Don’t you just know she made shards on the floor over and over again, but no one honored them.

    1. “It might have been that your beautifully-all-elbowed defense of Goldie…..”

      NOnononono, supposed to read “NO-elbowed defense”

  16. No tantrums here in our Bungalow just beautiful teacups!
    Walking, dabbling in acrylics, our cat and my blog are outlets that keep me grounded and sane.

    Your white roses are frothy and lovely.
    I have a few pink David Austen roses in bloom right now and the creamy lily of the valley has run riot in the garden.

    Enjoy your weekend Lisa.

  17. Anger is one of the most exhausting emotions. That doesn’t mean I never feel it…but I find that I let go of it a lot easier as I’ve aged. And, now that I’ve said that, I will undoubtedly have some sort of surprising emotional outburst this week…

  18. I had the most horrid screaming tantrums as a child,use to lock myself in the bathroom for hours,my poor G/parents!! the gardener had to get the ladder out open the window to unlock the door!
    Not unknown for me to throw kitchen items around…PMT was blamed for that Mmmmmm!

    Life becomes calmer as one age’s and has help in coming to terms with loss of parents early in childhood.

    I see from your rose you have Summer weather,cold wet and a sharp wind here…the forecast is warmer
    weather next week…..about time. Ida

    1. Oh my god, the picture of the gardener getting out the ladder is priceless! And so sorry you lost your parents young.

  19. My mother once told me that when she would break china during an argument with my father, which she occasionally did when she got really angry, she made sure that she selected a piece that she didn’t particularly care for. She said that it made the breaking all that much more satisfying. Reggie

  20. Lifestyle bloggers worldwide will read this and become installation artists as they upcycle the remains of their ruined teacups into pieces that signify glimpses of grace. I’m working on my own funding application as I type.

  21. Throw teacups! I do hope I never get too old to throw the occasional teacup (usually metaphorically, but still). Constant, perfect calm is a bit much to ask for at any age, isn’t it?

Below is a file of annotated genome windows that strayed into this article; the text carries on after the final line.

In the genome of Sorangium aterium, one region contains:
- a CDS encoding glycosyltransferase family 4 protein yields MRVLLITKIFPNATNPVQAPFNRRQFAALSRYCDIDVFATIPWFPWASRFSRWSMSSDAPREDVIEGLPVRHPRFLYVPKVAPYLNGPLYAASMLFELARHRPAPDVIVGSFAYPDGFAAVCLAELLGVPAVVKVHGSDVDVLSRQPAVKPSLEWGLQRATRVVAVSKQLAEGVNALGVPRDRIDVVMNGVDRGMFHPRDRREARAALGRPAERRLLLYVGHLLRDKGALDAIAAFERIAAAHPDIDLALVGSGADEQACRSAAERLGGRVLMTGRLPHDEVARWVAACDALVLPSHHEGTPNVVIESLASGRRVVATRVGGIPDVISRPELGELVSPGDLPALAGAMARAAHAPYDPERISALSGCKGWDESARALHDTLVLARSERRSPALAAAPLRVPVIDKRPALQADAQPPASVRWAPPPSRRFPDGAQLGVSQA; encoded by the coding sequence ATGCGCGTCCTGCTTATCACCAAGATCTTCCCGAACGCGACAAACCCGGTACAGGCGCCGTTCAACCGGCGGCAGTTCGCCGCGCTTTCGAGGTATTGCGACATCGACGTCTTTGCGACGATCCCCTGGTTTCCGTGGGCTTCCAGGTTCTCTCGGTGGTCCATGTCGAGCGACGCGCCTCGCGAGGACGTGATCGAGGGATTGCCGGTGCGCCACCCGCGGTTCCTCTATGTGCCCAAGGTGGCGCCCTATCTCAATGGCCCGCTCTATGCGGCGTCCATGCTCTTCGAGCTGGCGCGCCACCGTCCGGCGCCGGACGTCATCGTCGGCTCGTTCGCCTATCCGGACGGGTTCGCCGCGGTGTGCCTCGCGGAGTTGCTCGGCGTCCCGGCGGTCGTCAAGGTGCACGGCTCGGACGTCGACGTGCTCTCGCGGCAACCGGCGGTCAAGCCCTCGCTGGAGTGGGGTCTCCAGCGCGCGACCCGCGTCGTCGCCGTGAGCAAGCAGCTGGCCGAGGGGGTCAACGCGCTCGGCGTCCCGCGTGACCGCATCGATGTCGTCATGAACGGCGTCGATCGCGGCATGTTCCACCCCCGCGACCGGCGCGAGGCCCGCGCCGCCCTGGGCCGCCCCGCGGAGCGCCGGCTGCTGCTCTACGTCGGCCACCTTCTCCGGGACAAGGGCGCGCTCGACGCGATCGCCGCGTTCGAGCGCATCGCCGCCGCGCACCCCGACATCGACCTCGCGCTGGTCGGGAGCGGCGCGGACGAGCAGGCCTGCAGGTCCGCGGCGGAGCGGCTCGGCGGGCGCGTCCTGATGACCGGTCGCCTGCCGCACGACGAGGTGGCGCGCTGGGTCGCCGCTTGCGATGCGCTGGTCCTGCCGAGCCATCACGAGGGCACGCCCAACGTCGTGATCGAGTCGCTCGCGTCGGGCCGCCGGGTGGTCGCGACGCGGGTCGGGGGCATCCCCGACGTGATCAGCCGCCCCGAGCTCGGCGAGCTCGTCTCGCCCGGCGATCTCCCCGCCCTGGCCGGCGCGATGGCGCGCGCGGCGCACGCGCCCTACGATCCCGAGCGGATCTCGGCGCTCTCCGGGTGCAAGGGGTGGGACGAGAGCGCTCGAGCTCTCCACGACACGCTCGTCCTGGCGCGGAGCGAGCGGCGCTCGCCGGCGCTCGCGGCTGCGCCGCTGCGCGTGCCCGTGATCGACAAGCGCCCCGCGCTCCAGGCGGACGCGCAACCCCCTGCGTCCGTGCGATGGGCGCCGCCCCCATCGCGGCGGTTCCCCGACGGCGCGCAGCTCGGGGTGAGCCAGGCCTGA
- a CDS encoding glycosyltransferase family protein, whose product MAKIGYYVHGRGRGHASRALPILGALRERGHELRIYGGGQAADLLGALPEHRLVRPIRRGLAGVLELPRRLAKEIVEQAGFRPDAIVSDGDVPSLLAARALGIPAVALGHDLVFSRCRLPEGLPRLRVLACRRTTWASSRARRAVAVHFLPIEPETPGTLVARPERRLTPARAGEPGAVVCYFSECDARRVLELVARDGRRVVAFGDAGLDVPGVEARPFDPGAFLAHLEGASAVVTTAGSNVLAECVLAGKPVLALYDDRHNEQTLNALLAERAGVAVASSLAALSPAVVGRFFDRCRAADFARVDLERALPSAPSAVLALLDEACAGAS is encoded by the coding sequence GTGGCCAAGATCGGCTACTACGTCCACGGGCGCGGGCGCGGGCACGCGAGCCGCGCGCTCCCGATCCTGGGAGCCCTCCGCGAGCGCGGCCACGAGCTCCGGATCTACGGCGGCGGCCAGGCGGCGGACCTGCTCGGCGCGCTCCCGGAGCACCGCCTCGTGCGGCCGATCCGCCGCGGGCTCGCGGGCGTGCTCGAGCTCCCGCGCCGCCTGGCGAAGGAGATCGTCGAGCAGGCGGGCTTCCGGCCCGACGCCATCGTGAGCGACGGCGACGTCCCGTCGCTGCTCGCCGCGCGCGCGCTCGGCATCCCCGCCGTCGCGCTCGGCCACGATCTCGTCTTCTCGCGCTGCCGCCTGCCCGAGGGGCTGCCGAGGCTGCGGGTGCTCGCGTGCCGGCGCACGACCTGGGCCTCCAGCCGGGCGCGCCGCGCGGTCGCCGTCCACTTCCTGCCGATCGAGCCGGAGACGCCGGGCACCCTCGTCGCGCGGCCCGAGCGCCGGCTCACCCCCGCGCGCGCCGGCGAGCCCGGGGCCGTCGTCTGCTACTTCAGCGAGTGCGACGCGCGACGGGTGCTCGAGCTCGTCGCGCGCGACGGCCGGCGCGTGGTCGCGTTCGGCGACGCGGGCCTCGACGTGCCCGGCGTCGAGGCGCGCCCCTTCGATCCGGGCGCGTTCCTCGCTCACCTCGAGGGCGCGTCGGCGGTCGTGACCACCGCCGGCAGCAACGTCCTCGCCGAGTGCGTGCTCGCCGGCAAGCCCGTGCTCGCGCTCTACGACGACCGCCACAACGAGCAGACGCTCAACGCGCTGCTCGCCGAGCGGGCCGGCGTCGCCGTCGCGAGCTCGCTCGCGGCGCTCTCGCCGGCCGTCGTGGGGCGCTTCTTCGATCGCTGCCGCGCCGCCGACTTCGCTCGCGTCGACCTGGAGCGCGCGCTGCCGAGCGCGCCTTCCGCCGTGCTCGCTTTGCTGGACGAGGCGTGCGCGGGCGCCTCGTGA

22. The Empress taught us never to show our emotions in public. On my wedding day, The Empress’s sister approached the receiving line in the back of the church and murmured something about my grandfather as she kissed my cheek. I began to cry and The Empress firmly squeezed my hand and fiercely whispered, “Stop it!” I am afraid that her words ring in my ear every time I am tempted to shatter a tea cup in public. Sigh. Best that we teach our children to vent in public than to save it for our loved ones.

  23. Just discovered your blog and can totally relate to your recent post. For me, gardening and lots of brisk walking helps with those pesky daily frustrations. I’m looking forward to reading your privilege “topics.”

  24. I now wonder should I go back to the corporate world after having worn the title of “Mom” for the past seven years, if I could pull of “executive presence.” Hmmm.

    As far as temper tantrums go, I think everyone is entitled to one once in a while. The question is how ugly and how drawn out a tantrum you would allow yourself.

  25. I have become a lot less angry over the years, and it takes a lot to tip the scale, but when it happens look out. Luckily I flare very brightly and then quickly fizzle out. I rarely hold grudges. Depending on the situation, I generally forgive and forget or I drop the person from my life. Once I have lost my good opinion of someone, it rarely comes back.

    As for my outbursts, I used to love smashing things. So satisfying to slam a teacup or saucer or crystal glass or dinner plate. I quickly learned I was the one to pick up the shards, so my compromise was to dash my glassware into the sink or dishwasher. Still get that satisfying sense of obliterating an object instead of a loved one’s feelings, and cleanup is a breeze!

  26. Anger is so 2011 :). Seriously, I let go of almost of it all of the time now and would never go back even if I could start life over and avoid known mistakes.